Macrolide use in pregnancy tied to higher risk of birth defects – CIDRAP

Macrolide use in pregbioreportscy tied to higher risk of birth defects – CIDRAP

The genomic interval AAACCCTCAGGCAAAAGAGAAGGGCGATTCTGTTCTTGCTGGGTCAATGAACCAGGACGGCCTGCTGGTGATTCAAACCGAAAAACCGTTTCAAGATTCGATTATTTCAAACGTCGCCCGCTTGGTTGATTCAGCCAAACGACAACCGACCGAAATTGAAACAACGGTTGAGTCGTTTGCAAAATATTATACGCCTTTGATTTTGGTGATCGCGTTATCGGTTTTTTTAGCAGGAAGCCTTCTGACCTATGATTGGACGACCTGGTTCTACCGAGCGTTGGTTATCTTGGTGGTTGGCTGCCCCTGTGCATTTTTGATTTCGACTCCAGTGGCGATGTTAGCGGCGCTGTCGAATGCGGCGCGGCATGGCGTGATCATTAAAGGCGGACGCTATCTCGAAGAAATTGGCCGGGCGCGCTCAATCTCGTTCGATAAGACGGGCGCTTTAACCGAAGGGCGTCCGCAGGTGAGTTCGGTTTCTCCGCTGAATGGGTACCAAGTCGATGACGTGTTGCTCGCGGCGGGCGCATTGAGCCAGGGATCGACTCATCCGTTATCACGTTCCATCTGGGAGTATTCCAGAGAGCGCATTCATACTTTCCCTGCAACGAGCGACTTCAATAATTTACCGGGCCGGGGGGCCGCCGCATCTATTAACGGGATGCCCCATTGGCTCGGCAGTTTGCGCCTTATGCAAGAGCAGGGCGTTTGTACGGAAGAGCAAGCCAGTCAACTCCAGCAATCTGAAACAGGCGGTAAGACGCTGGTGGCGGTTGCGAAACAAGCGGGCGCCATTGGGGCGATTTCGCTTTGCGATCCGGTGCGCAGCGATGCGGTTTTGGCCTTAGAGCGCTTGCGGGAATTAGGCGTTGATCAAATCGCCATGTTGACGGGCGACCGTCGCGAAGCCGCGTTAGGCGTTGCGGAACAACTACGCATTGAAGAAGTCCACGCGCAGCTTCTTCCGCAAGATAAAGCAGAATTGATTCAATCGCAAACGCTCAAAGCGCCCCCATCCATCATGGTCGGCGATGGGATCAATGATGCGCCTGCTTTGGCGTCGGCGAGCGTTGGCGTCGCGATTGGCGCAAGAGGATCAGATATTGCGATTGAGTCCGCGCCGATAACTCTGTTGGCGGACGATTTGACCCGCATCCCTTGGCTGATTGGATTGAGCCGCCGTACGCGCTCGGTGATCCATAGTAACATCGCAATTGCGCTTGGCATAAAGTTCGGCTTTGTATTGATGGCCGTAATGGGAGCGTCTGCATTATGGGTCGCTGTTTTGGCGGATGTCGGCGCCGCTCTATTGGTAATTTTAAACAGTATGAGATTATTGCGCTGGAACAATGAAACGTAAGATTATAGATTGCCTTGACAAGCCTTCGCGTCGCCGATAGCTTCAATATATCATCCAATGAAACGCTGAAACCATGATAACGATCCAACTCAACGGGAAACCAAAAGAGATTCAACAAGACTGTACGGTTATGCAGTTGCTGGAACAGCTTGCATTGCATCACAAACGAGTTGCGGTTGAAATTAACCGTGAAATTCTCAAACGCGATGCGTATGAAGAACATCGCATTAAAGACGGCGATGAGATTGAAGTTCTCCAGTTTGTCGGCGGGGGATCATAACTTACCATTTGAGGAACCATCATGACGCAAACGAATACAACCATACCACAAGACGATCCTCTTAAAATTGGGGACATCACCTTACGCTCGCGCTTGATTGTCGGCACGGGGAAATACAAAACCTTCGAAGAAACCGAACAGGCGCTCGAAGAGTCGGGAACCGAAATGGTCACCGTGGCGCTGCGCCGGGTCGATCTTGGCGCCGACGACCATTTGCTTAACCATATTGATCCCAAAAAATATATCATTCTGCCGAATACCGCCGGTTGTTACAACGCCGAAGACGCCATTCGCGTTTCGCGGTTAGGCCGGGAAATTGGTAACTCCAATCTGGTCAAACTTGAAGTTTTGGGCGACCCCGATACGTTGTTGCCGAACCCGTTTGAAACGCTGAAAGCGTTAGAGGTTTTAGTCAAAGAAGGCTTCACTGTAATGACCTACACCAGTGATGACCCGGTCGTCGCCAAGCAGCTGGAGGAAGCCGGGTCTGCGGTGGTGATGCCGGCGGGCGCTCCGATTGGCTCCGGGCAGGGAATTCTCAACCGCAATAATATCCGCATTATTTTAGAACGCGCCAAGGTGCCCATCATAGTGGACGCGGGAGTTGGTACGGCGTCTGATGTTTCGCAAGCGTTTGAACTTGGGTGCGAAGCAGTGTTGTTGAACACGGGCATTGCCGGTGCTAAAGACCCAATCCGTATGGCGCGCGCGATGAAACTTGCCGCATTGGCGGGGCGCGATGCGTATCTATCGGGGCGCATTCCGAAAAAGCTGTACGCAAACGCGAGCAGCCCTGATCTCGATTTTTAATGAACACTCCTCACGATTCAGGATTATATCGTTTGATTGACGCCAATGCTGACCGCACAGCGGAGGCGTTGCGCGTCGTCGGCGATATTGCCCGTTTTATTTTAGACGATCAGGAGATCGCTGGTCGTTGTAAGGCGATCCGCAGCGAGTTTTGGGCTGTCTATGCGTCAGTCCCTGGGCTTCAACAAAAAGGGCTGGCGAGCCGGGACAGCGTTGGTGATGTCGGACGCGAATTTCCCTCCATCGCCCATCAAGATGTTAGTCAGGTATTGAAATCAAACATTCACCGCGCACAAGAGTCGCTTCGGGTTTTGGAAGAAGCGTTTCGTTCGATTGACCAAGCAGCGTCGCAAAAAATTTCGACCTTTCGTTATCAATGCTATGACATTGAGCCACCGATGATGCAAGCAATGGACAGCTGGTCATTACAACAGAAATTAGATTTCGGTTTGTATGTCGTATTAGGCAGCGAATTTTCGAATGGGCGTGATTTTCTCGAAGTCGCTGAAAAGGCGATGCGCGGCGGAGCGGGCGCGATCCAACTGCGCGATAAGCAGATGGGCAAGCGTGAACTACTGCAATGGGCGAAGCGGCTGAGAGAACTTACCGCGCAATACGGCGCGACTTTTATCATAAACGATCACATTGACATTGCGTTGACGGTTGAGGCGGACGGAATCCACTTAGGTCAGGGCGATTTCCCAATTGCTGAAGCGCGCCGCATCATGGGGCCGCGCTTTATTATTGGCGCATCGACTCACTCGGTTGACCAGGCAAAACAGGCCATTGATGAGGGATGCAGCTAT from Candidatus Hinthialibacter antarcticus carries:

A study conducted by researchers in the United Kingdom has found that use of macrolide antibiotics during pregnancy is associated with an increased risk of birth defects in children.The study, published this week in the BMJ, looked at data on more than 100,000 children born in the United Kingdom from 1990 to 2016 to mothers who were prescribed macrolides or penicillins at any time during their pregnancy. The results showed that the association between risk of any birth defect, specifically heart defects, and macrolide use during the first trimester was significantly higher than it was for penicillin use.Although the findings are observational and do not establish that macrolide antibiotics cause birth defects, they add to growing concerns about use of the drugs during pregnancy. Macrolides are widely used to treat infections in pregnant women with suspected penicillin allergies, but research has shown associations between macrolides and increased risk of heart arrhythmia and cardiovascular mortality, as well as miscarriage in pregnant women.The authors of the study say the link indicates that alternative antibiotics should be considered for pregnant women.”Our findings suggest it would be better to avoid macrolides during pregnancy if alternative antibiotics can be used,” study co-author Ruth Gilbert, MD, PhD, a professor of clinical epidemiology at University College London’s (UCL’s) Great Ormond Street Institute of Child Health, said in a university press release.Increased risk of any malformationFor the study, UCL researchers used data from the UK’s Clinical Practice Research Datalink to analyze 104,605 children whose mothers received a prescription for a macrolide (erythromycin, clarithromycin, or azithromycin) or a penicillin at any time during their pregnancy. Children were followed from birth to 14 years, with a median follow-up of 5.8 years.Two other groups of children—82,314 whose mothers had received a macrolide or penicillin before pregnancy, and 53,735 siblings of children in the study cohort—served as negative controls for the analysis.The main outcomes the researchers were looking for were major malformations such as heart, genital, and gastrointestinal defects, and neurodevelopmental disorders, including autism and attention deficit hyperactivity disorder. Because of the association between macrolide use and cardiovascular issues, they hypothesized that macrolides might induce fetal cardiac arrhythmia and short-term fetal hypoxia, which can have long-term effects.Of the children in the study cohort, 8,632 (8.3%) were born to women prescribed a macrolide during pregnancy, and major malformations were recorded in 186 (21.55 per 1,000 live births). Of the 95,973 (91.7%) children born to women who were prescribed a penicillin, a major malformation was recorded in 1,666 (17.36 per 1,000 live births).After accounting for other factors, including maternal age, drug and alcohol use, and chronic medical treatments, the analysis found that macrolide use in the first trimester was associated with increased risk of any malformation compared with penicillin use (27.65 vs 17.65 per 1,000 live births; adjusted risk ratio [aRR], 1.55; 95% confidence interval [CI], 1.19 to 2.03), specifically cardiovascular malformations (10.60 vs 6.61 per 1,000 live births; aRR, 1.62; 95% CI, 1.05 to 2.51).”Assuming the associations are causal, we estimate that for every 1,000 mothers prescribed macrolides instead of penicillins during the first trimester, an additional 4.1 (95% confidence interval 0.4 to 9.4) children would have cardiovascular malformations; the corresponding figures for prescriptions during any trimester and genital malformations would be 1.7 (0.4 to 3.5),” the authors of the study write.Macrolide prescribing in any trimester was associated with a 58% increased risk of genital malformations (4.75 vs 3.07 per 1,000 live births; aRR, 1.58; 95% CI, 1.14 to 2.59). In addition, analysis of specific types of macrolides found that erythromycin in the first trimester was associated with an increased risk of any major malformation compared with penicillin (27.39 vs 17.65 per 1,000 live births; aRR, 1.50; 95% CI, 1.13 to 1.99).The analysis found no significant associations between macrolides and any other specific malformations or neurodevelopmental disorders. And no significant associations between macrolides and adverse outcomes were found in the control groups.Antibiotic use during pregnancy commonUse of antibiotics is common in pregnant women, with some estimates indicating as many as one in four women will be prescribed an antibiotic during pregnancy. Although the science on how pregnancy affects the immune system remains unsettled, some expecting mothers are more prone to infections, and pregnancy can make some infections more severe.The authors say that, given the widespread use of macrolides during pregnancy, international collaboration is urgently needed to further explore the issue.

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